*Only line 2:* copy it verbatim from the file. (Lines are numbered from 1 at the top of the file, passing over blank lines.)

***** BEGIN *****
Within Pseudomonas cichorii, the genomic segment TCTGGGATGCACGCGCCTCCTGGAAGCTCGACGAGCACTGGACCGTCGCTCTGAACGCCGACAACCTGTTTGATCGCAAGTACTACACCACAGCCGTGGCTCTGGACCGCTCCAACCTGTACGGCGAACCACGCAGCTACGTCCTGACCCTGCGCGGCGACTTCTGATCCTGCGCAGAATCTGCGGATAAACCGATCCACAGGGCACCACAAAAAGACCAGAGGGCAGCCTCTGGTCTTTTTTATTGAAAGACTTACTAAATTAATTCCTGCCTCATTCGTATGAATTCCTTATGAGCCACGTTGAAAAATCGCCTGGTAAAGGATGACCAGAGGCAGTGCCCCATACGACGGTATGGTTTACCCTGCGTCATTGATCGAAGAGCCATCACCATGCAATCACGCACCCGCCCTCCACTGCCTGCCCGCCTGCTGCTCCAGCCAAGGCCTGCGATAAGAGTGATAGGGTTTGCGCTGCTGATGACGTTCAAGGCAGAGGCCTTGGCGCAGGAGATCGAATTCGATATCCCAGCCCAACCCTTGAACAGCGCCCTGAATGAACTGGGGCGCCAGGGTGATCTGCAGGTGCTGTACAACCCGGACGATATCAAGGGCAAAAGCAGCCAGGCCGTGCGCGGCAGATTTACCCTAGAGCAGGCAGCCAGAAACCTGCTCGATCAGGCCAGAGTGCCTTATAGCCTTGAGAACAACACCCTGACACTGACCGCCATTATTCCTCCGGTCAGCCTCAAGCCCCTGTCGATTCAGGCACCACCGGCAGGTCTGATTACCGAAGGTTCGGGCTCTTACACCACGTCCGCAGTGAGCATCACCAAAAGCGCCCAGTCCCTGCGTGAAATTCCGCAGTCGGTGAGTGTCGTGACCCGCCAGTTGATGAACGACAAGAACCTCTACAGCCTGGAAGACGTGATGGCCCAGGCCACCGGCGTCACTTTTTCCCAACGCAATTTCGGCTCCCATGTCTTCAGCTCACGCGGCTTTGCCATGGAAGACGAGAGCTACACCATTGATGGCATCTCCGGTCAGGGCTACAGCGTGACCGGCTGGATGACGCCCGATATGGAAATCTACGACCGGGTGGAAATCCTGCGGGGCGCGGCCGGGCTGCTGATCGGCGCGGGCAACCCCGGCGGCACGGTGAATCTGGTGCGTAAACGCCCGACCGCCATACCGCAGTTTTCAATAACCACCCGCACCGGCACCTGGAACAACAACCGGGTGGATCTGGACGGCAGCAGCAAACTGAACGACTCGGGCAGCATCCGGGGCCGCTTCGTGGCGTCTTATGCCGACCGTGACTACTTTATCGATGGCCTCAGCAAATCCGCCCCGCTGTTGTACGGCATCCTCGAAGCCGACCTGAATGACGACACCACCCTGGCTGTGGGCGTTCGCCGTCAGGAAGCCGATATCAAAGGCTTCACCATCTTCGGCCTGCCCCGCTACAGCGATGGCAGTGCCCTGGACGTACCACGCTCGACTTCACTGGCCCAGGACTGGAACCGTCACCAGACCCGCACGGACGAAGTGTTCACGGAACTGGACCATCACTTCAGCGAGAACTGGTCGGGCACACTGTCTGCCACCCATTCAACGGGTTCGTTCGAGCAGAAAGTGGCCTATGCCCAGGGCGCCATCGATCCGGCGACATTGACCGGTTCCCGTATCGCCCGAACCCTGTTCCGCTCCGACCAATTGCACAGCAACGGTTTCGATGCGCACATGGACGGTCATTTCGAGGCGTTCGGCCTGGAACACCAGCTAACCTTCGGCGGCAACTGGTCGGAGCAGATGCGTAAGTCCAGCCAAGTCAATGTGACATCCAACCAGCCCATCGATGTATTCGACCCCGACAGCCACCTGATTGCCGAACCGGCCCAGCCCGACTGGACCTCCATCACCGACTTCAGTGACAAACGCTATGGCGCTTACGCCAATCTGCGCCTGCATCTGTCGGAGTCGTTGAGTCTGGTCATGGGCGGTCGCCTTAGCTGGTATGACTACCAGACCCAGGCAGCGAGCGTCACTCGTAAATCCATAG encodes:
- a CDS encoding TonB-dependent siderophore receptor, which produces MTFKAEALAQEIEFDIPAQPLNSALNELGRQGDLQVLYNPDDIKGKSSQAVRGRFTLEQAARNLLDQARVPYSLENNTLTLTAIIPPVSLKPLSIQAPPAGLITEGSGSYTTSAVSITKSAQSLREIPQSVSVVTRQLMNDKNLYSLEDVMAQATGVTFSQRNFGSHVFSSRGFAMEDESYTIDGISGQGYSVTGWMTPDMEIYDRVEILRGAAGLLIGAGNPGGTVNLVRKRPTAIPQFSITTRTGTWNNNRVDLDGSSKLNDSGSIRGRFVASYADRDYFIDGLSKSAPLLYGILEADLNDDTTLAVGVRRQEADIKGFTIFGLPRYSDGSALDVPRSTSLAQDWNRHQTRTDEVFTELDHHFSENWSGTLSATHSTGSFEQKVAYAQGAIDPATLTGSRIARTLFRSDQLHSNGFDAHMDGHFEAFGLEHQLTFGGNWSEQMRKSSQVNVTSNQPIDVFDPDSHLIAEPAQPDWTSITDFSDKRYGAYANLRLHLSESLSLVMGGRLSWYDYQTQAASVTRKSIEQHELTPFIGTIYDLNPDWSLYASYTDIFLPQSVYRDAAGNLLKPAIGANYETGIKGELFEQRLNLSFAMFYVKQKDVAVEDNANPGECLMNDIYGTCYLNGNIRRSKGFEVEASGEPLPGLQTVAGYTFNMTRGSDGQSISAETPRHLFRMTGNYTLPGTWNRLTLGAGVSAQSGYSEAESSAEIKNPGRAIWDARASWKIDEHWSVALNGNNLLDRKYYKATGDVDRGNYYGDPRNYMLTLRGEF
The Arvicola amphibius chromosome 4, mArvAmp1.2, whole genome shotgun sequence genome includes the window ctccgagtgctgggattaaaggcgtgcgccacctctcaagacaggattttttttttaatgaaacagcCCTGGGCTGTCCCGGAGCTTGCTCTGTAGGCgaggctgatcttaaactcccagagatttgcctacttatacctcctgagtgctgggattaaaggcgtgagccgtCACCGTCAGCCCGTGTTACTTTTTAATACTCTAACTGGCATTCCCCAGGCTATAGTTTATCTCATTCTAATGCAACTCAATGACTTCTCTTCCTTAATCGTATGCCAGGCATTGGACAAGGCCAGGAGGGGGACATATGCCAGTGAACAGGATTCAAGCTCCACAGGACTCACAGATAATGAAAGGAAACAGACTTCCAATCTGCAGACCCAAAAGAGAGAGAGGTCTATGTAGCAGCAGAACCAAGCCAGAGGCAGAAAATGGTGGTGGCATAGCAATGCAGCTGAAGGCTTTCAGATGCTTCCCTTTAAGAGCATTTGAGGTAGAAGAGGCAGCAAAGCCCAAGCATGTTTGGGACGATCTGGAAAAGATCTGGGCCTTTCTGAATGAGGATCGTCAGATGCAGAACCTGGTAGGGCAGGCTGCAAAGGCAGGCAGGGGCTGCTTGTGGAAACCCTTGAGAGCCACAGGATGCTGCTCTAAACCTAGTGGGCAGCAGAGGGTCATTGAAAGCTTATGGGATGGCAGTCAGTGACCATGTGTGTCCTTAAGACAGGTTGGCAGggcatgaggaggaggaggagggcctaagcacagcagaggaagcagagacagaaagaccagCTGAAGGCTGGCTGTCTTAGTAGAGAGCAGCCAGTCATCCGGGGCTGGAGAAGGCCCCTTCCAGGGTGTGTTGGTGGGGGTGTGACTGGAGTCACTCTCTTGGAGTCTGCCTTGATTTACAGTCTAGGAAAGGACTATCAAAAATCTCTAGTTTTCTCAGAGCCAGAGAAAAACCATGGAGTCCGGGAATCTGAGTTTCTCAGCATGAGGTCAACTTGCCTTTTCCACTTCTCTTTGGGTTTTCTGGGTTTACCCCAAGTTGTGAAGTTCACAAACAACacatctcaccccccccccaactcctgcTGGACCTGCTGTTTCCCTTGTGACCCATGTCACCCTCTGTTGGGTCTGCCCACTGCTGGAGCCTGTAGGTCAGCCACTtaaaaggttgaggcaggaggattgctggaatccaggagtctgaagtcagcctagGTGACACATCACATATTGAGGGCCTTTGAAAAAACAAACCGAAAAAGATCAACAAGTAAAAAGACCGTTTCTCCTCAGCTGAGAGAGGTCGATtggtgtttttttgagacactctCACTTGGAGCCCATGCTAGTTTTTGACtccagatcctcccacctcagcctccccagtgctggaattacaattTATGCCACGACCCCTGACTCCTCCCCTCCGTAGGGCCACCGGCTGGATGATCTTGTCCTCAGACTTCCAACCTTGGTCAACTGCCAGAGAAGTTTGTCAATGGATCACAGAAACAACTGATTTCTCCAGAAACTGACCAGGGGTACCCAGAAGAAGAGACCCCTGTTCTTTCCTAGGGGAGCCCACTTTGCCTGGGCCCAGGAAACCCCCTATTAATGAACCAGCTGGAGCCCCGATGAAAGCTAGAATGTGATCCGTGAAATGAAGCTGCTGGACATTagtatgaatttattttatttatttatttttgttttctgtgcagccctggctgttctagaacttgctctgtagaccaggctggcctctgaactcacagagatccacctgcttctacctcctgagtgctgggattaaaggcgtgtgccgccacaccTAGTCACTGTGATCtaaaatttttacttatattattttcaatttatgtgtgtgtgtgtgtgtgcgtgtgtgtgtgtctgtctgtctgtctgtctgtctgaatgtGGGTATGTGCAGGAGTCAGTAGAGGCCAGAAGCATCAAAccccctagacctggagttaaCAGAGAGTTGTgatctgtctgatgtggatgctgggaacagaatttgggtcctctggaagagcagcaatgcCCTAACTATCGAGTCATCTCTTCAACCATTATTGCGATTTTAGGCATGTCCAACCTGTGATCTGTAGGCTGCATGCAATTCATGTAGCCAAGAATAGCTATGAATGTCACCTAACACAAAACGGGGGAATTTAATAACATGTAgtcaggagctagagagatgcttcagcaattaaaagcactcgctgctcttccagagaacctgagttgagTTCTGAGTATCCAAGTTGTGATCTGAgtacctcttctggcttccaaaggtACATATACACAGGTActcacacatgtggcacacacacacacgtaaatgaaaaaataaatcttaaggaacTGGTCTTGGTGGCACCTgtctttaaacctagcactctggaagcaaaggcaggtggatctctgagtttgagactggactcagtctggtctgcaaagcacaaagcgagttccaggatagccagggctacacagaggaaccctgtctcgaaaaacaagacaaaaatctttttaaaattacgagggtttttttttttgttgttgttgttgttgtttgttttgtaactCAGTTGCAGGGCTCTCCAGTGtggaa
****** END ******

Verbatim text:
- a CDS encoding TonB-dependent siderophore receptor, which produces MTFKAEALAQEIEFDIPAQPLNSALNELGRQGDLQVLYNPDDIKGKSSQAVRGRFTLEQAARNLLDQARVPYSLENNTLTLTAIIPPVSLKPLSIQAPPAGLITEGSGSYTTSAVSITKSAQSLREIPQSVSVVTRQLMNDKNLYSLEDVMAQATGVTFSQRNFGSHVFSSRGFAMEDESYTIDGISGQGYSVTGWMTPDMEIYDRVEILRGAAGLLIGAGNPGGTVNLVRKRPTAIPQFSITTRTGTWNNNRVDLDGSSKLNDSGSIRGRFVASYADRDYFIDGLSKSAPLLYGILEADLNDDTTLAVGVRRQEADIKGFTIFGLPRYSDGSALDVPRSTSLAQDWNRHQTRTDEVFTELDHHFSENWSGTLSATHSTGSFEQKVAYAQGAIDPATLTGSRIARTLFRSDQLHSNGFDAHMDGHFEAFGLEHQLTFGGNWSEQMRKSSQVNVTSNQPIDVFDPDSHLIAEPAQPDWTSITDFSDKRYGAYANLRLHLSESLSLVMGGRLSWYDYQTQAASVTRKSIEQHELTPFIGTIYDLNPDWSLYASYTDIFLPQSVYRDAAGNLLKPAIGANYETGIKGELFEQRLNLSFAMFYVKQKDVAVEDNANPGECLMNDIYGTCYLNGNIRRSKGFEVEASGEPLPGLQTVAGYTFNMTRGSDGQSISAETPRHLFRMTGNYTLPGTWNRLTLGAGVSAQSGYSEAESSAEIKNPGRAIWDARASWKIDEHWSVALNGNNLLDRKYYKATGDVDRGNYYGDPRNYMLTLRGEF